Some historical information has already been published on web services. At present, the IGN releases a Web Map Service (WMS) which includes both the first edition of the 1:50,0009 scale National Topographical Map and a mid-19th Century land registry map comprising all its graphic and text information10.

3. Web service catalogue and search tools offered by the IGN

The Inspire Directive states that Member States of the European Union shall provide descriptions of spatial datasets and services within the scope of the National SDI and shall establish and operate a network for those spatial data sets and services for which metadata have been created.

To ensure that the spatial data infrastructures of the Member States are compatible and usable in a Community and transboundary context, this Directive states that Implementing Rules (IR) about Network Services are adopted and required for different web services. One of them is the “Discovery Service” that allows users and computer programs to search for spatial datasets and services based on their metadata records.

The Discovery service defines a common interface to describe, capture and query data, services and geographical resources with metadata. There is a specification of the Open Geospatial Consortium that establishes what should be a standard and interoperable catalogue service, i.e. a catalogue service web (CSW)11, which works as shown in figure 1.

Fig. 1: 

Use of catalogue service web.

The specifications of CSW describe the abstract information model (the language of the query), the general model (the sets of service interfaces) and the protocols (Z 39.50, HTTP...). The actual version of this specification is version 2.0.2.

Taking into account the principles of the Inspire Directive about services, and due to the necessity to ensure that Inspire Discovery Services are implemented in a consistent and compatible way across Europe, the IGN has taken the initiative to create the Inspire Discovery Service and a catalogue client that gives support to data and service metadata of the resources held by this organization.

The CSW service of the IGN12 is a discovery service that allows search and retrieval of descriptive information (metadata) about data and services and meets the Inspire Profile of OGC™ Catalogue Services Specification 2.0.2 - ISO Metadata Application Profile for CSW 2.0 (CSW ISO AP) and the Technical Guidance for the implementation of Inspire Discovery Services. The creation of this service has been made with open source software (Geonetwork 2.6.4).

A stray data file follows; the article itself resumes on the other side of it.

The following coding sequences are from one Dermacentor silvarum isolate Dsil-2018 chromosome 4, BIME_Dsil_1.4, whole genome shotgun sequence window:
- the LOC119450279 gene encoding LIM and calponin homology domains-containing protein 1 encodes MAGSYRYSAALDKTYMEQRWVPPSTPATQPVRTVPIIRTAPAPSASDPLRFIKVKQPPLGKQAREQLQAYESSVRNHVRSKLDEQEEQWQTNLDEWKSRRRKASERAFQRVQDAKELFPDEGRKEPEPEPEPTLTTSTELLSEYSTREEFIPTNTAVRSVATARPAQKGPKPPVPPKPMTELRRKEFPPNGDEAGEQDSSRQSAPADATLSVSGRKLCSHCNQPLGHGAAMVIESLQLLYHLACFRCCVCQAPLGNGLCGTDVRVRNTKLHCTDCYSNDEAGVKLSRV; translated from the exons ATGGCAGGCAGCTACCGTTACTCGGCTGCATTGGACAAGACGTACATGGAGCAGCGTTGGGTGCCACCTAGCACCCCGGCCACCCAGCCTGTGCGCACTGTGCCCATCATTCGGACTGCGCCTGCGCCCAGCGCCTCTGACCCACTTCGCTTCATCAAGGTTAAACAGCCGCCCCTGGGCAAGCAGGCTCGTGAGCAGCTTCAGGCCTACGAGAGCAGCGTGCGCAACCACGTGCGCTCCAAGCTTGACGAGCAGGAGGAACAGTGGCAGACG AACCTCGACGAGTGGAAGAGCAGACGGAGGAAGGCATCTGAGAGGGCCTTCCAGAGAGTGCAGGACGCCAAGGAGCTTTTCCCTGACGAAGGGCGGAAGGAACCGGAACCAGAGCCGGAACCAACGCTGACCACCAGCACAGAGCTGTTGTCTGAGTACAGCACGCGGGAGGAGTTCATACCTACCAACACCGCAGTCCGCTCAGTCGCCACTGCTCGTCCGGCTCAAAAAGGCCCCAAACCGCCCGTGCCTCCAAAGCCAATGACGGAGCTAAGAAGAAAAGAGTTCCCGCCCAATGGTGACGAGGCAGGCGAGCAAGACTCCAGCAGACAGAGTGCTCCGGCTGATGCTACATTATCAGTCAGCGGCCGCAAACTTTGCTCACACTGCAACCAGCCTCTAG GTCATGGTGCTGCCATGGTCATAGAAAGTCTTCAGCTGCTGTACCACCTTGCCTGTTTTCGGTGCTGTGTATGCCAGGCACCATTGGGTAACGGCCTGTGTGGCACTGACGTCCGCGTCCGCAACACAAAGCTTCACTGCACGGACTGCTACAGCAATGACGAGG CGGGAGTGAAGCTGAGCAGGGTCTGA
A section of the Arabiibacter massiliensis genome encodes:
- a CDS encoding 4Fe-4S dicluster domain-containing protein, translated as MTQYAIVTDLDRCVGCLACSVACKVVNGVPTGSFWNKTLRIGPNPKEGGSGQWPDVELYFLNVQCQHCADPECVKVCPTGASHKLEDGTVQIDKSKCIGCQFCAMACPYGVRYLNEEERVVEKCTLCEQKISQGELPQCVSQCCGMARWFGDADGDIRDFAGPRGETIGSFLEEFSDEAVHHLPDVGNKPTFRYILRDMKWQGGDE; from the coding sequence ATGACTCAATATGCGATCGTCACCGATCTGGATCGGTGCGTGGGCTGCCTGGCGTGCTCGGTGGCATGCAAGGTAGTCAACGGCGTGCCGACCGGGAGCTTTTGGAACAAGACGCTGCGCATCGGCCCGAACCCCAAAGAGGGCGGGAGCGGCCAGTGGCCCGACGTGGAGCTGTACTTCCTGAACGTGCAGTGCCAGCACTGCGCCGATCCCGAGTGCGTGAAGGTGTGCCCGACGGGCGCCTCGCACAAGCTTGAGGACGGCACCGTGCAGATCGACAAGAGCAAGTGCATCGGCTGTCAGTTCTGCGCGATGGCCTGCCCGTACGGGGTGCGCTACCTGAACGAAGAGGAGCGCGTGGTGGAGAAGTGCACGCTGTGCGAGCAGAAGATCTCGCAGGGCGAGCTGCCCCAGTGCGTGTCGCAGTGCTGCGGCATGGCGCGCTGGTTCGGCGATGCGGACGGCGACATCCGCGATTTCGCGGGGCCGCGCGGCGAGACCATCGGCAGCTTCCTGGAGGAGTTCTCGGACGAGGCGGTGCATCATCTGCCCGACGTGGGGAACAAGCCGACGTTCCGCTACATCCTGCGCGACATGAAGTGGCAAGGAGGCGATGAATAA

This service implements the required behaviour of a CSW service and all the extensions required by the Inspire Directive.

In order to facilitate its handling, the user may check the geographical products of the IGN through an extensive collection of metadata. The IGN has created a web catalogue13 (figure 2) where the user finds descriptive information (metadata) of map sheets, digital terrain models, topographical databases, orthoimagery and web map services. If the user wants to buy these products after having consulted this information, he can enter the Download Center 14 or the Virtual Store15.

The main features of this tool are:

  • The cartographic products shown are classified as dataset, series and web services.
  • The metadata records for datasets and series are described as ISO 19115 (Metadata Spanish Core model).
  • It was made with open source software (Geonetwork 2.6.4).
  • It is a bilingual client (accessible both in Spanish and in English).
  • Customization of the interface has been made.
  • The client includes a map viewer to view the position of the resources.
  • It includes a GEORSS channel to show their latest products.
Fig. 2: 

IGN Catalogue web client.

Nowadays, there are a lot of CSW and catalogue clients that integrate metadata, but the amount of Inspire-compliant CSW and client is minimal. Therefore, the IGN, by means of this service and client, has contributed to create an example of implementation of a technical guidance for service within Spain, which is a meeting point for people cataloguing geographic information with the aim of stimulating the development of discovery services and therefore for helping develop SDI.

The aim of this catalogue is to include all metadata records of geographic products held by the IGN and to put them at the user’s disposal.

4. Cataloguing and digitizing historical documents at the Technical Archive of the IGN